When Thunder Roars, Go Indoors!

— Written By Trudy Pickett and last updated by

June, July and August are the deadliest months for lightning. Thunderstorms are most numerous in the summer and more people spend more time outside during this three-month period. Each year in the United States, more than 400 people are struck by lightning. On average, between 55 and 60 people are killed; hundreds of others suffer permanent neurological disabilities. Most of these tragedies can be avoided with a few simple precautions. When thunderstorms threaten, get to a safe place. Lightning safety may be an inconvenience but can save your life.

The National Oceanic and Atmospheric Administration

(NOAA) collects information on weather-related deaths to

learn how to prevent these tragedies. Many lightning victims

say they were “caught” outside in the storm and couldn’t get

to a safe place. With proper planning, these tragedies could be

prevented. Other victims waited too long before seeking shelter. By heading to a safe place 5 to 10 minutes sooner, they could

have avoided being struck by lightning. Some people were struck because they went back outside too soon. Stay inside a safe building or vehicle for at least 30 minutes after you hear the last thunder clap. Finally, some victims were struck inside homes or buildings while they were using electrical equipment or corded phones. Others were in contact with plumbing, a metal door or a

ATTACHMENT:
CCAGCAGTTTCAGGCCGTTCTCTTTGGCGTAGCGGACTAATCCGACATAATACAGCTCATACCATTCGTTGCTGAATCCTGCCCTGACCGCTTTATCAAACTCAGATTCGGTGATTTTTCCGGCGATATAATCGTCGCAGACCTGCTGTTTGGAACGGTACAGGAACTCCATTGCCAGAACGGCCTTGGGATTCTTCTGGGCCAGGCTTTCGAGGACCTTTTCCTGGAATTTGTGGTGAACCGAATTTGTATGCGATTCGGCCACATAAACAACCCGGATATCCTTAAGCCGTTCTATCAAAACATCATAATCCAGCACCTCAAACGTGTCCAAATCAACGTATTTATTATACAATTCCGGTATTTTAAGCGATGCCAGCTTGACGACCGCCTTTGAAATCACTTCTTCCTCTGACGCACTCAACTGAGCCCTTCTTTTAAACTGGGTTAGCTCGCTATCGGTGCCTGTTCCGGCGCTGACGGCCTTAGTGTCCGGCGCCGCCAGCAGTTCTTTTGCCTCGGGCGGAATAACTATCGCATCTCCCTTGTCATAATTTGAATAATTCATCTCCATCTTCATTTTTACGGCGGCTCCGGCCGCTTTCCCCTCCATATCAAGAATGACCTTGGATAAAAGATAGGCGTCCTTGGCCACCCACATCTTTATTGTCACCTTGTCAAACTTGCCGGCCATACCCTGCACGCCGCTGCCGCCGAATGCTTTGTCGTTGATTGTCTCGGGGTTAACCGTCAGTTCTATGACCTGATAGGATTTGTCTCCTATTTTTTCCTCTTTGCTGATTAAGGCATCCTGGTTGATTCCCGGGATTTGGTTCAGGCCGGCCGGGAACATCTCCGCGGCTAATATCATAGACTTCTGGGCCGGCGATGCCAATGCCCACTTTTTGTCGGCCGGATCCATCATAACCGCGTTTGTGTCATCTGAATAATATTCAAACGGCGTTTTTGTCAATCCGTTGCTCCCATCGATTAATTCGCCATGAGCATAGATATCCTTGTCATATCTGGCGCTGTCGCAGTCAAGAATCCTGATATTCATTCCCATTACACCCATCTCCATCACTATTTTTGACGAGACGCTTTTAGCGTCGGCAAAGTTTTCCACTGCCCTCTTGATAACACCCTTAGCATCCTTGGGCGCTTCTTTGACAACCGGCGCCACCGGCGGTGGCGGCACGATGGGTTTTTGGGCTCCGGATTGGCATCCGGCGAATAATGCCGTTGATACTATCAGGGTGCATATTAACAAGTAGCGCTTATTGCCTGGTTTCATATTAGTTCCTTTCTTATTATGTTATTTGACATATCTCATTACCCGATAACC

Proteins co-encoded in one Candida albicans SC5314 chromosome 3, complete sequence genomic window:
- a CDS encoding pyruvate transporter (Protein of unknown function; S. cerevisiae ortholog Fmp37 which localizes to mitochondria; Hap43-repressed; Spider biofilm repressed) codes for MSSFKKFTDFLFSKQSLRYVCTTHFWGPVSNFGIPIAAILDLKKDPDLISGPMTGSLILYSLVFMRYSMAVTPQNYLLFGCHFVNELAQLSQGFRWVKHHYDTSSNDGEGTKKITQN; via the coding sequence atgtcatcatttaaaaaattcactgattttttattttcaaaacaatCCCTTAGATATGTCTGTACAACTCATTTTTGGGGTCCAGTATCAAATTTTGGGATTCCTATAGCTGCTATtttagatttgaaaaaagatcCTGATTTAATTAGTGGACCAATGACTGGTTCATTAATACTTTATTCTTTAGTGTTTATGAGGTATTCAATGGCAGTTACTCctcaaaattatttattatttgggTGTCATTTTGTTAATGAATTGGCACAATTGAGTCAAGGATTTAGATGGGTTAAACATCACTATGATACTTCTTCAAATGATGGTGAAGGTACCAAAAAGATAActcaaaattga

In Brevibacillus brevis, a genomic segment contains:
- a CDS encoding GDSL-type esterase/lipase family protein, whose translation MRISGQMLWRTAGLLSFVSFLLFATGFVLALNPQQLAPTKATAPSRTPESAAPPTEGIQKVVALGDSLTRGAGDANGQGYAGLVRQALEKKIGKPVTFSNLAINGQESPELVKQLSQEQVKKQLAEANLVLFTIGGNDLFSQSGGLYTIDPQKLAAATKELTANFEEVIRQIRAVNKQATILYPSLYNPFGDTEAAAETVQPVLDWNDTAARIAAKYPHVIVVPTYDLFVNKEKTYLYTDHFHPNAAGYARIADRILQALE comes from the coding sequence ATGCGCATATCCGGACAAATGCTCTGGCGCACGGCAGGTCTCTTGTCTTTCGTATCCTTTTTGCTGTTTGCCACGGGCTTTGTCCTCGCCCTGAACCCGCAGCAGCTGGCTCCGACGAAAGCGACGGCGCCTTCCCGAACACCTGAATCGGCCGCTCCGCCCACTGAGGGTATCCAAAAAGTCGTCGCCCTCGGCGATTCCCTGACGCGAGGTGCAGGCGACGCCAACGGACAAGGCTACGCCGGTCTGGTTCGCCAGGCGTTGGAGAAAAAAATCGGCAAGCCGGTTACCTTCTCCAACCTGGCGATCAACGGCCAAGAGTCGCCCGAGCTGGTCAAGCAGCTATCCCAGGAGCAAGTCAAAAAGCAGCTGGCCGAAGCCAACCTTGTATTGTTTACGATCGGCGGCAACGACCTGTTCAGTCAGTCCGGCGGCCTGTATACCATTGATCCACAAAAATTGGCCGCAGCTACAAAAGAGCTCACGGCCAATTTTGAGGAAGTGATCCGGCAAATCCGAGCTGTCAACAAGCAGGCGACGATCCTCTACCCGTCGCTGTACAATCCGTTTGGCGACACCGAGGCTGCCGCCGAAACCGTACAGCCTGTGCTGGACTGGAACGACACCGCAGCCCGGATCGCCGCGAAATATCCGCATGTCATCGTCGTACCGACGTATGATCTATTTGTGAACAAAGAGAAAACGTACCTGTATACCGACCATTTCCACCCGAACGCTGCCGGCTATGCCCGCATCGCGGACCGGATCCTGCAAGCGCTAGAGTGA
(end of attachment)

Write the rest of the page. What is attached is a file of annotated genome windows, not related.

window frame. Avoid contact with these electrical conductors

when a thunderstorm is nearby!

All thunderstorms produce lightning and are dangerous.

Many lightning deaths occur ahead of storms or after storms have seemingly passed. Don’t be fooled by blue skies! If you hear thunder, lightning is close enough to pose an immediate threat.

Have a lightning safety plan. If you hear thunder, even a distant

rumble, immediately move to a safe place. Fully enclosed

buildings with wiring and plumbing provide the best protection. Sheds, picnic shelters, tents or covered porches do NOT protect you from lightning. If a sturdy building is not nearby, get into a hard-topped metal vehicle and close all the windows. Stay inside until 30 minutes after the last rumble of thunder.

If you hear thunder, don’t use a corded phone except

in an emergency. Cordless phones and cell phones are

safe to use. Keep away from electrical equipment and wiring.

Remember that water pipes conduct electricity. Don’t take a bath or shower or use other plumbing during a storm. When outside, don’t be the tallest object in the area. Stay away from isolated tall trees, towers or utility poles. Lightning tends to strike the taller objects in an area.

Pay attention to these safety tips to have a safer summer!

Source: American Red Cross

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